There was more than a smile on my face as my next course (a supplement), in fact, it was a song in my heart as I devoured the risotto made from celeriac and ceps then covered with lashings of Perigord truffle. Without doubt one of the most delicious plates of food I’ve had in living memory, it was a risotto that easily entered my ‘top 5’ list of dishes to try before you die….
We were back to the Story of the night, and up to Chapter 3; a tale of the sea… Now, it’s at this point that I will highlight a cardinal sin… I was so captivated by the Lobster, apple and lavender, that I forgot to take a photo. You will just have to take my word for this, but it was beautiful, delicious and unforgettable. Of course, there was a story about the dish, about an Apple-Maple vinegar that was the key component of the sauce, which ensured that the dish tasted like toffee-apple…
A relatively benign looking dish was out next, scallops with cucumber and ash, the centrepiece of the dish being a bright yellow cucumber flower; while understated in presentation, there was a subtlety to the dish that was quite different from the previous ‘pow’ dishes; it was a welcome relief from the palate busting deliciousness. Fresh, simple and very Nordic in its composition, it was an ode to Tom’s time at Noma.
I was filling up, no doubt due to the punchy start that was beef fat and bread… But once I saw Chapter 4, this time an adventure from the Land that saw a plate with an ‘antler’ design co-existing with a beautifully rare piece of venison… One of my favourite game animals, the exquisitely cooked venison was tender and seasoned to perfection…
It was at this time that I was called to the kitchen; I was to get an up close and personal demonstration of Paddington Bear…. I watched and listened (poorly as it turns out) as the dish was constructed in front of me; a parfait of a limoncello like substance (that was the poor listening part!) was covered with shaved frozen foie gras. The whole concoction taking shape before me took minutes, but it only took a second to devour the concoction… I loved the use of different textures and temperatues to great effect – warm and cold playing out to perfection.
My meal rounded out with Chapter 5, unsurprisingly called The End; starting with a palate cleanser of different textures and flavours of lemon; different levels of sweetness and tartness played out, one bite mouth puckering sour, the next jaw-droppingly sweet – the balance playing out to my tune depending on the elements I chose to add to my spoon; my favourite was the curd, the balance of sweet-sour wonderfully rolled into one.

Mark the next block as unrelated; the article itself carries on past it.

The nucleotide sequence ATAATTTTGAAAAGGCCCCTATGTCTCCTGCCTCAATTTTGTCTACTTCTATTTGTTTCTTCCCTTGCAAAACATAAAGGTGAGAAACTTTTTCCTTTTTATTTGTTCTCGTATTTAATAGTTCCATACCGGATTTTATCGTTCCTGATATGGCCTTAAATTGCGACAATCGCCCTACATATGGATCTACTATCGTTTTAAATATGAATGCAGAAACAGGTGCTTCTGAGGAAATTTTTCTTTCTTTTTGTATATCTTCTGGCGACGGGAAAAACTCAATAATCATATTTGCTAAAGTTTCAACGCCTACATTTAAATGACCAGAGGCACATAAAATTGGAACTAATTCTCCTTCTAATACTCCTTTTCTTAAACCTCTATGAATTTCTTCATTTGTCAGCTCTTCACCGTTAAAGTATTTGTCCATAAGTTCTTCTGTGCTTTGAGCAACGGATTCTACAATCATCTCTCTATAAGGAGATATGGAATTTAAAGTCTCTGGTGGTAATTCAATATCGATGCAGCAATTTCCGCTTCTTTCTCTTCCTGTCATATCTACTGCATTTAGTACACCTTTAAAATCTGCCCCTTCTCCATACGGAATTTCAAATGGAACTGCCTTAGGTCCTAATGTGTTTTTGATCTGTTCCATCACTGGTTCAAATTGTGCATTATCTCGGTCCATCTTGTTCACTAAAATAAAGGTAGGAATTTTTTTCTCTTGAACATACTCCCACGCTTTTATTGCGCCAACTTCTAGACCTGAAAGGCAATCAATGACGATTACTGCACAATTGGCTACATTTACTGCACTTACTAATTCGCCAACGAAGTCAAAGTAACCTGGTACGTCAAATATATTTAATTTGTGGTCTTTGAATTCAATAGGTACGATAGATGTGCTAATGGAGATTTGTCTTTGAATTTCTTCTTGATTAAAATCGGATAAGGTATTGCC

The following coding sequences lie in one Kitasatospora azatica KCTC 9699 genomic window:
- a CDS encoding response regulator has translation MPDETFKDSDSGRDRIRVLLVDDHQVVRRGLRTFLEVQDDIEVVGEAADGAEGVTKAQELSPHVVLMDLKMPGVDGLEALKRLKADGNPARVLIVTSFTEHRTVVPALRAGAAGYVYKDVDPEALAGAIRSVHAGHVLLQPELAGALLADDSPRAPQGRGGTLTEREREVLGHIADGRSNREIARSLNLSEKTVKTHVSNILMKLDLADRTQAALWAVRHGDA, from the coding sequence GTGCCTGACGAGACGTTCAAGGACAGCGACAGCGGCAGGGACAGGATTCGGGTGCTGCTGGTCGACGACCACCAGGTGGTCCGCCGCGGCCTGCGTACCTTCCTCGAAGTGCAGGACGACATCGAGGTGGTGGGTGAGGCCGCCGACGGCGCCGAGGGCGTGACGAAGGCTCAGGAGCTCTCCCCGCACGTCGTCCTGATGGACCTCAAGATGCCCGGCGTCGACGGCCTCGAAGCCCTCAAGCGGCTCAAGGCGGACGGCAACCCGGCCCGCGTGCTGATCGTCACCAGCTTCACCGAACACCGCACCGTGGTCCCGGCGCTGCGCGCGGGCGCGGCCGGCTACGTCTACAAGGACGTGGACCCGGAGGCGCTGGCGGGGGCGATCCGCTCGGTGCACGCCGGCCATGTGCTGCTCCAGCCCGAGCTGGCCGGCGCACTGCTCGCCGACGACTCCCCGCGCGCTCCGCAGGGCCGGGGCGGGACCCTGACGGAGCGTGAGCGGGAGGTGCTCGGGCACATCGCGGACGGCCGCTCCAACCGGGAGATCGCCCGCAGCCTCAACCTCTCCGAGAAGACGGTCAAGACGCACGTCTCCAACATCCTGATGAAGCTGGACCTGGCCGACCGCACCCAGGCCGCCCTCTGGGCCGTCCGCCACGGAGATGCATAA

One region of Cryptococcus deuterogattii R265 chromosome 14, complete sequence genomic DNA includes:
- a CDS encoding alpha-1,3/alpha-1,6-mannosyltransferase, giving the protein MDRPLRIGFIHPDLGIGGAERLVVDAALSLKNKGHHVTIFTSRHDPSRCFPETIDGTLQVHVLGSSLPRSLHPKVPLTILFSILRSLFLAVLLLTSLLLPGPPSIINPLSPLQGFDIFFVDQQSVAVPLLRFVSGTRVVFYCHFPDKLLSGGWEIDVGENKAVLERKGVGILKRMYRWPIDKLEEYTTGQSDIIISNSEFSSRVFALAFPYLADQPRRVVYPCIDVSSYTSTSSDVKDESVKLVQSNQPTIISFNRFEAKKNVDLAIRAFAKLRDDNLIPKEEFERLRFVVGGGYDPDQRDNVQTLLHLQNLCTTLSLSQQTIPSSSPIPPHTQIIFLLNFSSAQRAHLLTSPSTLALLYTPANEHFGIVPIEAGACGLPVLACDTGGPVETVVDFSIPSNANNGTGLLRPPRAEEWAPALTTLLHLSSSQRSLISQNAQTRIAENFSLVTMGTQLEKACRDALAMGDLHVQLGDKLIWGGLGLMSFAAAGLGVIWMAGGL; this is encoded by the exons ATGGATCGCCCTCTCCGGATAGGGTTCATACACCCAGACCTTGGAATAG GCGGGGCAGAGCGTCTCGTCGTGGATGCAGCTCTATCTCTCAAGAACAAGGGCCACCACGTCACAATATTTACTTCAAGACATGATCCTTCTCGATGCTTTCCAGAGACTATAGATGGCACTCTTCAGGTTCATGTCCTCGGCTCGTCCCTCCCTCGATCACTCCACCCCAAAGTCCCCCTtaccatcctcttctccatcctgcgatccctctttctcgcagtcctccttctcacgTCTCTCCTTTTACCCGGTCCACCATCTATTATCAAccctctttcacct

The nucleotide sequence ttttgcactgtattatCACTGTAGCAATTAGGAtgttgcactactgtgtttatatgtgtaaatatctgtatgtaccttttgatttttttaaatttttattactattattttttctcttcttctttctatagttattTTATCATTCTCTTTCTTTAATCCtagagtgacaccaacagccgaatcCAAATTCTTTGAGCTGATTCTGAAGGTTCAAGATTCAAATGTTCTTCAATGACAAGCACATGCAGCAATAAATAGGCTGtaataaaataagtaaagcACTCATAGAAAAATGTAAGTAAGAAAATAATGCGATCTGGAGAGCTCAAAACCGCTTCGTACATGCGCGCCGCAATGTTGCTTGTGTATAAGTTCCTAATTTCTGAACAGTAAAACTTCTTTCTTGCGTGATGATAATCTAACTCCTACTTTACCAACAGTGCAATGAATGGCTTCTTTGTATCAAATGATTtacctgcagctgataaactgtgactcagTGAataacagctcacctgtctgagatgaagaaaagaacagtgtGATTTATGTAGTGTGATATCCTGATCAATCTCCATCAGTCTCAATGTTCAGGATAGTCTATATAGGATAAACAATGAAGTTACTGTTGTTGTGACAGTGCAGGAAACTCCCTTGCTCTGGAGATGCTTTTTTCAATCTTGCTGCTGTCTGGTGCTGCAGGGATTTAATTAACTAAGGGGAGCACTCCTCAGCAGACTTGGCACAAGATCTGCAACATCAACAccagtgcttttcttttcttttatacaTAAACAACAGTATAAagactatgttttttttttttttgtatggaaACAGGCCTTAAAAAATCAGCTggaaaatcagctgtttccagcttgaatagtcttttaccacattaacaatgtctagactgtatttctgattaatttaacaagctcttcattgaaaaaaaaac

Chocolate and Honey was intensely flavoured, the slightly bitter chocolate pieces were well accompanied by a sweet honey ice cream that was drizzled with fresh honey on top. Crunch was provided by chunks of honeycomb, ensuring that my second last bite of food was insanely sweet.
Which was offset by my last dessert, a savour dessert consisting of toasted almonds and dill granita; of course it would be oversimplifying it by saying that the contrast between my last two dishes was extreme, but the sweetness of the honey chocolate was stark when compared to my final bite. Interestingly, an unusual way to finish dessert; usually the sweetest bite coming last….
Well, the story wasn’t quite over; my petite four was that super sweet ending to the meal that you’d normally expect; my favourite being a soft caramel in an edible wrapper.
Given I was dining solo, I raced through my meal much faster than the other tables, but I was still inside Tom Seller’s Story for well over three hours. But like a good story, I barely noticed the passage of time.
What I loved about the meal was the regular visit by the kitchen to explain the story of each meal; which I’ve purposefully kept light so as not to spoil the story for anyone else. Service was excellent, the meal divine and the night enjoyable.
Unfortunately and ultimately ironic, Tom Sellers was on a night off for my visit; I’d have loved to have met and talked to the creative genius of Restaurant Story; the Michelin Starred chefs tale very much worth talking about…..
But I guess it will give me cause to go back for a second telling.. In fact, I’m quite fond of reading a story repetitively; especially when it’s so engaging and memorable….